public string CssClass { get; set; }
}

At the end of our parser combination (or parser “tree”), we can call a method called Then and use a tuple of the “parser hits” to populate the object. Since we were looking for three things, our tuple will have three items, the last of which might be null.

var sqlTagParser =
  connectionString
  .And(sql)
  .And(optionalCssClass)
  .Then<SqlTag>(v =>
  {
    return new SqlTag()
    {
      ConnectionString = v.Item1.ToString(),
      Sql = v.Item2.ToString(),
      CssClass = v.Item3.ToString() ?? "default"
    };
});

To be clear: everything above will execute during the parse. This is why we don’t execute the SQL there, because then the SQL would execute during the parse, and if we cached the template, it wouldn’t execute again. We would just have the same set of results from when the template was parsed.

Finally, we need to register our new tag with the Fluid parser. We need to specify:

  1. The name of the tag (this is the {% sql part; remember the Fluid parser will the %} part internally)
  2. The parser combination/tree we created
  3. A method to execute for this tag when the template renders

To do this, we instantiate our parser, then call RegisterParserTag:

parser.RegisterParserTag("sql", sqlTagParser, static async (sqlTag, w, e, c) =>
{
  // We now have the populated SqlTag object in this method...
  w.Write("Execute the SQL and write out an HTML table...")
  return Completion.Normal;
});

That method will execute during every render. This is the “real-time” part of our sql tag – each time we render the template, our method runs, and (presumably) queries our database at that moment.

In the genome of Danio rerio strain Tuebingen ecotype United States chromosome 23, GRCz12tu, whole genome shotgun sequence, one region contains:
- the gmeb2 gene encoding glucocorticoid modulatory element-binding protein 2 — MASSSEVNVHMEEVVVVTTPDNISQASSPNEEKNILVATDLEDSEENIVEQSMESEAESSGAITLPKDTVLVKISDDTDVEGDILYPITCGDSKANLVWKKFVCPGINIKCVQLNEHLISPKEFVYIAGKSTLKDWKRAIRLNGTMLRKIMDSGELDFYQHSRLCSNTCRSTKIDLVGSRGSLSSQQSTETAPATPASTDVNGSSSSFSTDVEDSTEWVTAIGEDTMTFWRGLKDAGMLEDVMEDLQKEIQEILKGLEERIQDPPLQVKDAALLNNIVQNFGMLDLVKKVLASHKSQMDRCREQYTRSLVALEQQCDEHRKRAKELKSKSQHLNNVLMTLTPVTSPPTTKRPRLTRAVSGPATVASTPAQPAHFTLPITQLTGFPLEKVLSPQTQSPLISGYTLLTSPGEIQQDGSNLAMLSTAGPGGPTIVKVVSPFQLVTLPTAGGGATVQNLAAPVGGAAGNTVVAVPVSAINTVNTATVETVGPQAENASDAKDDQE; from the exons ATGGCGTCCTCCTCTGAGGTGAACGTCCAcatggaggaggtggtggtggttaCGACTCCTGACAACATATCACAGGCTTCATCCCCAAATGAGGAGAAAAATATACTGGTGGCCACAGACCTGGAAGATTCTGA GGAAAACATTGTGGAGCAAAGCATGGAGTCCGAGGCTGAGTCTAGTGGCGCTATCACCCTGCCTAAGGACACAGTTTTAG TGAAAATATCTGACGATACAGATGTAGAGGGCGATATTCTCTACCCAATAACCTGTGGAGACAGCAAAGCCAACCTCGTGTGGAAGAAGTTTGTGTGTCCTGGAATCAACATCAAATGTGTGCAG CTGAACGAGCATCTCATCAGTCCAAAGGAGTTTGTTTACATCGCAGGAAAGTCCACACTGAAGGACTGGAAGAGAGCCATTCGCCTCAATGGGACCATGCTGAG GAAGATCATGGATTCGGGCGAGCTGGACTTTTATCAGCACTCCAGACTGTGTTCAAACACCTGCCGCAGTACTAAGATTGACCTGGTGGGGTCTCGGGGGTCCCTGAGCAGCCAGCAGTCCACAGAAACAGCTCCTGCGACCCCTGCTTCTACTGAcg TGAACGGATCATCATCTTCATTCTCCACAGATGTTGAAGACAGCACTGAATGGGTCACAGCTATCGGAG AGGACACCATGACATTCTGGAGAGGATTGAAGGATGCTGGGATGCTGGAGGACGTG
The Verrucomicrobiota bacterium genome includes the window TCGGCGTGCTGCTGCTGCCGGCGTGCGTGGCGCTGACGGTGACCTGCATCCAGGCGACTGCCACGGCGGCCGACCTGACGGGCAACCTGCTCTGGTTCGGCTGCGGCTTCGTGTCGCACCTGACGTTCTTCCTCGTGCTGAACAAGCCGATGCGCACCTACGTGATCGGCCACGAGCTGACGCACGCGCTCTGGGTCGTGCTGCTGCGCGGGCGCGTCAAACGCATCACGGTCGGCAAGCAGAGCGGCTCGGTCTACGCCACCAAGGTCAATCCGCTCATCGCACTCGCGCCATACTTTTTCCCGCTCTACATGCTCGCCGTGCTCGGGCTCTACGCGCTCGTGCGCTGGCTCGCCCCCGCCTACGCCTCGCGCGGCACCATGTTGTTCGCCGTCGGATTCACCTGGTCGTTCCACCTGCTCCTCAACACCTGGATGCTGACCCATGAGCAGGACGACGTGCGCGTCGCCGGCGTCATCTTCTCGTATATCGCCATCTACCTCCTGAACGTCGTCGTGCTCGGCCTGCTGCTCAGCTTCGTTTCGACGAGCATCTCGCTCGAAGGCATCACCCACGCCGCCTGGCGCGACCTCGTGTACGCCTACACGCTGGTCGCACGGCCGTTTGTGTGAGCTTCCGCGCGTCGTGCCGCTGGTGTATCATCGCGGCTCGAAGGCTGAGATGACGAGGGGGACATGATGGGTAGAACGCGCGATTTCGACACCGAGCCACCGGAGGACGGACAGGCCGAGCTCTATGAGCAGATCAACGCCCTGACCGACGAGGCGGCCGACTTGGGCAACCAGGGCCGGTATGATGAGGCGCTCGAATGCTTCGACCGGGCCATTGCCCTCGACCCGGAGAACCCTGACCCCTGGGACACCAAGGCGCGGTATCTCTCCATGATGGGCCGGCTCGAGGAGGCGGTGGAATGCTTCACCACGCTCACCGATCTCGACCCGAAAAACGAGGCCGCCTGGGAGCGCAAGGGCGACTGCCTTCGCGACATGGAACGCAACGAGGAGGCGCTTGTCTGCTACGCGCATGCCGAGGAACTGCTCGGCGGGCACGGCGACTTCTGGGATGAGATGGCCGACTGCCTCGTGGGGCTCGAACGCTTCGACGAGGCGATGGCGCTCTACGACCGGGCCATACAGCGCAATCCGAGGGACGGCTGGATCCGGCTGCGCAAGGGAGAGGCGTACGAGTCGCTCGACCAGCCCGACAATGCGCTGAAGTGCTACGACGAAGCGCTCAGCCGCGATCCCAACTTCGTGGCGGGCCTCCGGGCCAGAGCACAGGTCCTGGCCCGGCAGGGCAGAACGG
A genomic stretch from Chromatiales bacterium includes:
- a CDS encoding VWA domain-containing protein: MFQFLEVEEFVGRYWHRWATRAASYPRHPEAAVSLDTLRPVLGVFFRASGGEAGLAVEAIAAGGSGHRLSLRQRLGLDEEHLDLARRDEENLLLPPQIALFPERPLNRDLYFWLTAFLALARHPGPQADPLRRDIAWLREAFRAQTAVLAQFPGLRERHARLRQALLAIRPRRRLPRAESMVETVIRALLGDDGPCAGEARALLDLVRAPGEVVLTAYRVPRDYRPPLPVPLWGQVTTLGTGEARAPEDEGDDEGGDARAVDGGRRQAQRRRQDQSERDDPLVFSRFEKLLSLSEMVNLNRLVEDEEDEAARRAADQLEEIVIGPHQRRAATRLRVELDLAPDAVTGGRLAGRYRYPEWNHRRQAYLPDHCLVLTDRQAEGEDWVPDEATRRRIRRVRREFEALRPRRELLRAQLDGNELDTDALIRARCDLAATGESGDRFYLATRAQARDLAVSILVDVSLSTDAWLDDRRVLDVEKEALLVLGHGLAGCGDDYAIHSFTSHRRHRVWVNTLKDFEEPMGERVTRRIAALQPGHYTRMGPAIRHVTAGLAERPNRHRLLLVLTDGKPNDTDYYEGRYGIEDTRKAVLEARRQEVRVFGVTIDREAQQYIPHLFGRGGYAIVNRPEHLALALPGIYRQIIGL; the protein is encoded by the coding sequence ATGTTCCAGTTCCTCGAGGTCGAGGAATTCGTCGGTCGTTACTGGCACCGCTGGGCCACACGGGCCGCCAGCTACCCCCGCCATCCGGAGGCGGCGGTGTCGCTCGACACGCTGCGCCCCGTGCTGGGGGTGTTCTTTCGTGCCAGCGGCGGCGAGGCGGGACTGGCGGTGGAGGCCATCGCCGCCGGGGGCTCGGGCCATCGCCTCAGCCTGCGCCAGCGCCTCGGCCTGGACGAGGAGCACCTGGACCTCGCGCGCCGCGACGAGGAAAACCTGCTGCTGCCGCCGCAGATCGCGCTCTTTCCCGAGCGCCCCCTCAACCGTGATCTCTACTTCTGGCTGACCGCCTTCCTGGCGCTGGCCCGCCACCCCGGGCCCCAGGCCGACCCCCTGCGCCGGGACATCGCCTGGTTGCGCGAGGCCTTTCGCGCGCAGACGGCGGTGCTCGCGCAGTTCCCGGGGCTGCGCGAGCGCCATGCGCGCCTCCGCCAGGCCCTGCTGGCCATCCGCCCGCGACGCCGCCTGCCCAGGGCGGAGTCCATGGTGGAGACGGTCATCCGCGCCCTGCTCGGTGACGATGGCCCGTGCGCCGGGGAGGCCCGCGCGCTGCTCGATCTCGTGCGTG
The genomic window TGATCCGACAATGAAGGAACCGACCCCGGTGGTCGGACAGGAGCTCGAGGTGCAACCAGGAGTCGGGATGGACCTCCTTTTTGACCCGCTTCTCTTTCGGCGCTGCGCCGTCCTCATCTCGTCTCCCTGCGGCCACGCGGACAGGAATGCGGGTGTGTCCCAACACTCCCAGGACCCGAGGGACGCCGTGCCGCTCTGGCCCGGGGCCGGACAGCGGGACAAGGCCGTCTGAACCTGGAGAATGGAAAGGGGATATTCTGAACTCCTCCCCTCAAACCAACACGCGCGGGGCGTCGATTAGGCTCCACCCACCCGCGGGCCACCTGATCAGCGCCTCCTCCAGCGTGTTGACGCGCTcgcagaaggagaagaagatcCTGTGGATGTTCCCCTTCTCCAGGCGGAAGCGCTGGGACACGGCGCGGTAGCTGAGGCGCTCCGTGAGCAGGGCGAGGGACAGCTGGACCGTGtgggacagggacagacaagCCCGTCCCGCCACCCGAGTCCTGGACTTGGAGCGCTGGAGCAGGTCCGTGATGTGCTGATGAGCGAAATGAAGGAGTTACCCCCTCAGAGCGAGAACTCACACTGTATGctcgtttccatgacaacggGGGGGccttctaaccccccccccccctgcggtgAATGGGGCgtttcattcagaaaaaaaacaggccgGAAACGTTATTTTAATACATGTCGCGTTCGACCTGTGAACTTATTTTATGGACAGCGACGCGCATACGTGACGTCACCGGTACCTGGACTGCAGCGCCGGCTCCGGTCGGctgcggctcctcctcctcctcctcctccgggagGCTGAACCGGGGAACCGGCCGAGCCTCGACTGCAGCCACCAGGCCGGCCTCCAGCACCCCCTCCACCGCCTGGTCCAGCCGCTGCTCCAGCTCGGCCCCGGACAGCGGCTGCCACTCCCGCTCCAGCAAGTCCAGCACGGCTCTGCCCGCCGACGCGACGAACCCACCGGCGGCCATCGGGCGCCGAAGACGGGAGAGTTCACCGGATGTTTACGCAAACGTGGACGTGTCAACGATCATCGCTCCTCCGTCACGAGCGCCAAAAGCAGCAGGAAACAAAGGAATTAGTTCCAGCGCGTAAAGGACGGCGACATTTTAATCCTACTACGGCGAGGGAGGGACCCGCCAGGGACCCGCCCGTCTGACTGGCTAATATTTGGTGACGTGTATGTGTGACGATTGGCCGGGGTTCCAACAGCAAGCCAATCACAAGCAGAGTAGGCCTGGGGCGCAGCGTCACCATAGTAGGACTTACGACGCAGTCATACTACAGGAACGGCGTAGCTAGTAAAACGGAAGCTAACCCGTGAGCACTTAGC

To re-cap, we:

  1. Told the parser the name of the tag
  2. Gave it a parser specific to everything after the tag name
  3. Gave it a method to run when it finds a matching tag

Creating a block is exactly the same process, with two small differences:

  1. Call RegisterTagBlock
  2. The render method takes in an additional input parameter which is a List<Statement> representing what was in the block (see the chapter on blocks for examples of how to handle that). So, the signature for that method now looks like this: (sqlTag, i, w, e, c)

If we want to just generally take in named arguments to a tag or block, there is a parser for a list of arguments inside FluidParser.

Unfortunately, it’s protected, so we can’t access it directly. Additionally, we can’t just copy it out because – parser combinators working like they do – it’s made up of a bunch of other protected parsers, which are made up of others, etc.

If we want to use it to define a tag signature, we can extend the parser and expose ArgumentList, like this:

public class ExtendedParser : FluidParser
{
  public new Parser<List<FilterArgument>> ArgumentsList => base.ArgumentsList;
}

Now we can use it to register a tag.

var parser = new ExtendedParser();
parser.RegisterParserTag("sql", parser.ArgumentsList, static async (a, w, e, c) =>
{
  // a is a List<FilterArgument>
  // Do whatever you want here
  return Completion.Normal;
});

Now we can call the tag like this:

{% sql connectionString:"my_db", sql:"SELECT * FROM table", cssClass:"theme-formal" %}

Note that the values have to be quoted, or else Fluid will interpret them as variables or expressions.

This is item #19 in a sequence of 19 items.